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ON THE PRIMEVAL STATE OF MAN.
NEVER by primeval man, were violated the rights of hospitality ; never, in his ipnocent bosom, arose the murderous meditation; never, against the life of his guests, his friends, or his benefactors, did he uplift the butcher-axe. Sufficient were the fruits of the earth for his subsistence; and, satisfied with the milk of her maternal bosom, he sought not, like a preverse child, to spill the blood of nature. Such were the feasts of primeval innocence, such the felicity of the golden age. Long since, alas! are those happy days elapsed. That they ever did exist, is a doubt with the depravity of the present day; apd so unlike are they to our actual state of misery, that the story of primal bliss is numbered with the dreams of visionary bards. That such a state did exist, the concord. ing voice of various tradition offers a convincing proof; and the lust of knowledge, is the fatal cause to which the indigenous tale of every country, attri. butes the loss of Paradise, and the fall of man. [The felicity of the golden age is still, at certain intervals, celebrated in the East Indies, at the temples of Jaggernat and Mamoon. During those seasons of festivity the several casts mix together indiscrim. inately, in commemoration of the perfect equality that prevailed among mankind in the age of innocence.
The merciful Hindoo makes humanity to animals apart of his religious duties. No nation, equally un
merous, exists, which acts with equal propriety and justice. The generous and enlightened Hindoo, dif. fues over every order of life his affections; beholds, in every creature, a kinsman; rejoices in the welfare of every animal, and compassionates his pains; for he is convinced, that the essence of all creatures is the same, and that one eternal First Cause is the Fa. ther of all. Hence the merciful Hindostan is solici. tous to save every species of animal, while the cruel vanity and exquisite voraciousness of other nations are ingenious to discover in the bulk, or taste, or smell, or beauty of every creature, a cause of death, an incentive to murder. The religion of the Hindoos is the most extensive and ancient of all religions now existing, a religion of the most polished, improved, and populous of the eastern nations. The accounts we have of it, in its present state of declension, are such as engage our esteem and reverence, tho' conveyed to us through very polluted channels. The followers of Brama are, for the most part, meek and patient sufferers under savage and bigoted Mahome. tans; who, in their turn, are oppressed by cruel, tho'. not bigoted Christians : so that our accounts of the Hindoos 'come from plunderers, who receive them from those whom they immediately oppress. It there. ?? fore requires great precision, to determine what de. 'a gree of credit ought to be given to informations thus derived. We may be well assured, that no misrepresentation takes place in favour of the ancient and oppressed followers of Brama.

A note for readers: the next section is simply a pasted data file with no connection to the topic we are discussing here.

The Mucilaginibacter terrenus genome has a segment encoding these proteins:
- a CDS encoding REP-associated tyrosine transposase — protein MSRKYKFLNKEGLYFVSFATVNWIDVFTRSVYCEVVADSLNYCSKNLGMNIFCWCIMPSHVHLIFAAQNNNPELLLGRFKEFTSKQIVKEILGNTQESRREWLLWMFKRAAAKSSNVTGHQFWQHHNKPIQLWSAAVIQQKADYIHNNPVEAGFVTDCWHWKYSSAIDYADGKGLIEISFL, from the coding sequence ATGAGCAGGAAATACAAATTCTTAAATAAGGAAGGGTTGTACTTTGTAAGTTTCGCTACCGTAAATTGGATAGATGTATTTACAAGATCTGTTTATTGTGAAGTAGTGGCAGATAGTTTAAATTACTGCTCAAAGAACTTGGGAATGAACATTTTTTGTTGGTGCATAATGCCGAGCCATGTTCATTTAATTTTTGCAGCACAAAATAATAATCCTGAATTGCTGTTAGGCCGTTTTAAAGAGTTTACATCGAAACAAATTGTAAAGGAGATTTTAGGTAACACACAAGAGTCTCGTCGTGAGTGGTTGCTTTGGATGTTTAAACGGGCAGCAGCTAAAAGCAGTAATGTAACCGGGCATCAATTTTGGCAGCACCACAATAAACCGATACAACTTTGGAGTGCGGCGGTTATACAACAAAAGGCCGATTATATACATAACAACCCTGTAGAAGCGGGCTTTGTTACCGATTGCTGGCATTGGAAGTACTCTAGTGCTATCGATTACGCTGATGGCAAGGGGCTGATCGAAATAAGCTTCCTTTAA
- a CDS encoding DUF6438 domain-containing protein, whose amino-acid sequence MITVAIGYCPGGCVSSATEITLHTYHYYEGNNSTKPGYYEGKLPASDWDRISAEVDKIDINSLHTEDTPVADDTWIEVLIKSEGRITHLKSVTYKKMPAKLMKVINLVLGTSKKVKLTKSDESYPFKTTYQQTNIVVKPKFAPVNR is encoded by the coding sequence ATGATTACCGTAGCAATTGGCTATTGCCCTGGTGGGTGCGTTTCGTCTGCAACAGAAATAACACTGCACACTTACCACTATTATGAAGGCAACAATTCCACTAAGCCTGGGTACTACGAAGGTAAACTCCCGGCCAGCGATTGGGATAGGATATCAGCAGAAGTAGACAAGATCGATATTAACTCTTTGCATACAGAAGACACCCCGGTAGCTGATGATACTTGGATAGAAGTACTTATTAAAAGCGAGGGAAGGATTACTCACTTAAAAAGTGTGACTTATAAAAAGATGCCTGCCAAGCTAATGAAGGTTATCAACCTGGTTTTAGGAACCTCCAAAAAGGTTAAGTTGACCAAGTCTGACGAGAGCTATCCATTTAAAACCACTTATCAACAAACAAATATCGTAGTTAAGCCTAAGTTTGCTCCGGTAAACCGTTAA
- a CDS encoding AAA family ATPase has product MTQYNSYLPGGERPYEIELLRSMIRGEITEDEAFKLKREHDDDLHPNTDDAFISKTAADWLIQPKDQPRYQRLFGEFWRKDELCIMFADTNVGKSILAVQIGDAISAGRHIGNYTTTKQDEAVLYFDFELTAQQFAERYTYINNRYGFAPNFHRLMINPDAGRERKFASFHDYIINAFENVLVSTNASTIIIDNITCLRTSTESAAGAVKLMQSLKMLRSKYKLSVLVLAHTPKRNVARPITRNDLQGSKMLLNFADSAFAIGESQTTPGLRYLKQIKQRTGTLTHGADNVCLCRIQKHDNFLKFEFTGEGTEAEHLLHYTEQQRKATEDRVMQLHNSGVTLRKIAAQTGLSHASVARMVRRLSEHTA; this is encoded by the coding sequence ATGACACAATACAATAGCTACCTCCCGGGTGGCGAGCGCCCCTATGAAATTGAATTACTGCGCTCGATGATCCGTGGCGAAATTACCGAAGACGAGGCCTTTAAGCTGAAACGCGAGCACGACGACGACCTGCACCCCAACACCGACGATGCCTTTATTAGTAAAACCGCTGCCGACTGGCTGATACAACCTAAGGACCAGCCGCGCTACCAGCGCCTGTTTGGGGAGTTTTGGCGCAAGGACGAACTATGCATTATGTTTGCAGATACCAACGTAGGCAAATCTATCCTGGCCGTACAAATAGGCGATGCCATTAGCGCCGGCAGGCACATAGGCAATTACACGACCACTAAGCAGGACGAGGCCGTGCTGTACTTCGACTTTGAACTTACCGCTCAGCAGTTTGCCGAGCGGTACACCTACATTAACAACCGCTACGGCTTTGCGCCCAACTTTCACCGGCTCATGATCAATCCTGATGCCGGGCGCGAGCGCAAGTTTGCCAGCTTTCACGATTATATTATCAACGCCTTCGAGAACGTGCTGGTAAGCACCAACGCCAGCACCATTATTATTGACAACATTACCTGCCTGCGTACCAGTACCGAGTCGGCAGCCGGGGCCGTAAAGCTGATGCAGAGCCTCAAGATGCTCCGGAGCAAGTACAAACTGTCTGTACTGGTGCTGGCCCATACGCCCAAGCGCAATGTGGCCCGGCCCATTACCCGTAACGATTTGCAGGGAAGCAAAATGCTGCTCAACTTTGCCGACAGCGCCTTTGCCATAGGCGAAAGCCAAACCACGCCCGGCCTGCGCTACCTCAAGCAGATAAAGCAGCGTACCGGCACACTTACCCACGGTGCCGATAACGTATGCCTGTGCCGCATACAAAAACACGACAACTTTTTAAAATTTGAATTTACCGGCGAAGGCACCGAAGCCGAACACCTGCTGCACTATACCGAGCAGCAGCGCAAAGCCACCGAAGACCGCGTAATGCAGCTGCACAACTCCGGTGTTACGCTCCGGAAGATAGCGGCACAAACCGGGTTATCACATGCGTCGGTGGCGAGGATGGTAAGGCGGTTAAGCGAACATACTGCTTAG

Sir William Temple, in his Essay on Learning, says that “Their moral philosophy consisted chiefly in preventing all diseases or distempers of the body, from which they esteemed the perturbation of mind in a great measure to arise; then in composing the
mind, and exempting it from all anxious cares; es. teeming the troublesome and solicitous thoughts about past and future, to be like so many dreams, and no more to be regarded. They despised both life and death, pleasure and pain, or at least thought them perfectly indifferent. Their justice was exact and exemplary; their temperance so great, that they liv. ed on rice and herbs, and upon pothing that had sen. sitive life. If they fell sick, they counted it such a mark of intemperance, that they would frequently die out of shame and sullenness; but many lived a hundred and fifty, and some two hundred years.”
It appears from the Mosaic records, that for more than 1600 years, even till after the deluge, mankind lived on vegetable food only; they exercised a gentle dominion over the brute creation, and did not use their flesh for food. They had indeed a prescribed regimen. “Every herb bearing seed, which is upon the face of the earth and every tree in which is the fruit of a tree, yielding seed; to you it shall be for meat.”—Genesis i, 29. That nothing but vegetable food was eaten before the flood, appears from the command to Noah, relating to provisions to be laid up in the ark. "And take thou unto thee of all food that is eaten, and thou shalt gather it to thee; and it shall be for food for thee, and for them. Gen. vi. 21. The ancient Greeks lived entirely on the fruits of the earth.See Porphyrius de Abstinen. tia, book 4, par. 2. The ancient Syrians abstained from every species of animal food.-See ibid. b. 4, 9, par, 15. By the laws of Triptolemus, the Athenians were strictly commanded to abstain from all living creatures. — See Porphyr. Even so late as the days of Draco, the Attic oblations consisted only of the fruits of the earth.-See Potter's Antiquities of Greece, vol. i. p. 188